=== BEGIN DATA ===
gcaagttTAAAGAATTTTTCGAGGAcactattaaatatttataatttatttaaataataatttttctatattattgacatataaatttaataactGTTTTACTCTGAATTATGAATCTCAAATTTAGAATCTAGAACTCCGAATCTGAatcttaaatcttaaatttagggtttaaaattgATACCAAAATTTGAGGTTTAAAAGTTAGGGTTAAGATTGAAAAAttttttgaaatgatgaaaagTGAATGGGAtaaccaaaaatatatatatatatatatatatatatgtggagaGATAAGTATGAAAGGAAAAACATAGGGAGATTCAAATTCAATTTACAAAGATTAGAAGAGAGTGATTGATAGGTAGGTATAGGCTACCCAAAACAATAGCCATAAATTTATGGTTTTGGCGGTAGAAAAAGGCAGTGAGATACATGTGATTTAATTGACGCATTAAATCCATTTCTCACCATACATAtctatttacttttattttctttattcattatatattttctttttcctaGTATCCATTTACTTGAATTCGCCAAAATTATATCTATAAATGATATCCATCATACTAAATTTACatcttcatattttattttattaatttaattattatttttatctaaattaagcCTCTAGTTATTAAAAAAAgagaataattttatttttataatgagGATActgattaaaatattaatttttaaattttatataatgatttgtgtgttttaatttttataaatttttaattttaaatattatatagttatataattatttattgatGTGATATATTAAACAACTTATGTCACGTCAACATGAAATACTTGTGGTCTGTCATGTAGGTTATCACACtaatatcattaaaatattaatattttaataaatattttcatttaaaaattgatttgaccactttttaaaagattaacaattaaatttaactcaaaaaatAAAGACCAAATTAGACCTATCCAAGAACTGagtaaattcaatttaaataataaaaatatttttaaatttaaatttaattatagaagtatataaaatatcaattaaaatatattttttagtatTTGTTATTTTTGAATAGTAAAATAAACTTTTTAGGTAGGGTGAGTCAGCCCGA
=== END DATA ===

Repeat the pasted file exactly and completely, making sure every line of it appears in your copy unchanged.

gcaagttTAAAGAATTTTTCGAGGAcactattaaatatttataatttatttaaataataatttttctatattattgacatataaatttaataactGTTTTACTCTGAATTATGAATCTCAAATTTAGAATCTAGAACTCCGAATCTGAatcttaaatcttaaatttagggtttaaaattgATACCAAAATTTGAGGTTTAAAAGTTAGGGTTAAGATTGAAAAAttttttgaaatgatgaaaagTGAATGGGAtaaccaaaaatatatatatatatatatatatatatgtggagaGATAAGTATGAAAGGAAAAACATAGGGAGATTCAAATTCAATTTACAAAGATTAGAAGAGAGTGATTGATAGGTAGGTATAGGCTACCCAAAACAATAGCCATAAATTTATGGTTTTGGCGGTAGAAAAAGGCAGTGAGATACATGTGATTTAATTGACGCATTAAATCCATTTCTCACCATACATAtctatttacttttattttctttattcattatatattttctttttcctaGTATCCATTTACTTGAATTCGCCAAAATTATATCTATAAATGATATCCATCATACTAAATTTACatcttcatattttattttattaatttaattattatttttatctaaattaagcCTCTAGTTATTAAAAAAAgagaataattttatttttataatgagGATActgattaaaatattaatttttaaattttatataatgatttgtgtgttttaatttttataaatttttaattttaaatattatatagttatataattatttattgatGTGATATATTAAACAACTTATGTCACGTCAACATGAAATACTTGTGGTCTGTCATGTAGGTTATCACACtaatatcattaaaatattaatattttaataaatattttcatttaaaaattgatttgaccactttttaaaagattaacaattaaatttaactcaaaaaatAAAGACCAAATTAGACCTATCCAAGAACTGagtaaattcaatttaaataataaaaatatttttaaatttaaatttaattatagaagtatataaaatatcaattaaaatatattttttagtatTTGTTATTTTTGAATAGTAAAATAAACTTTTTAGGTAGGGTGAGTCAGCCCGA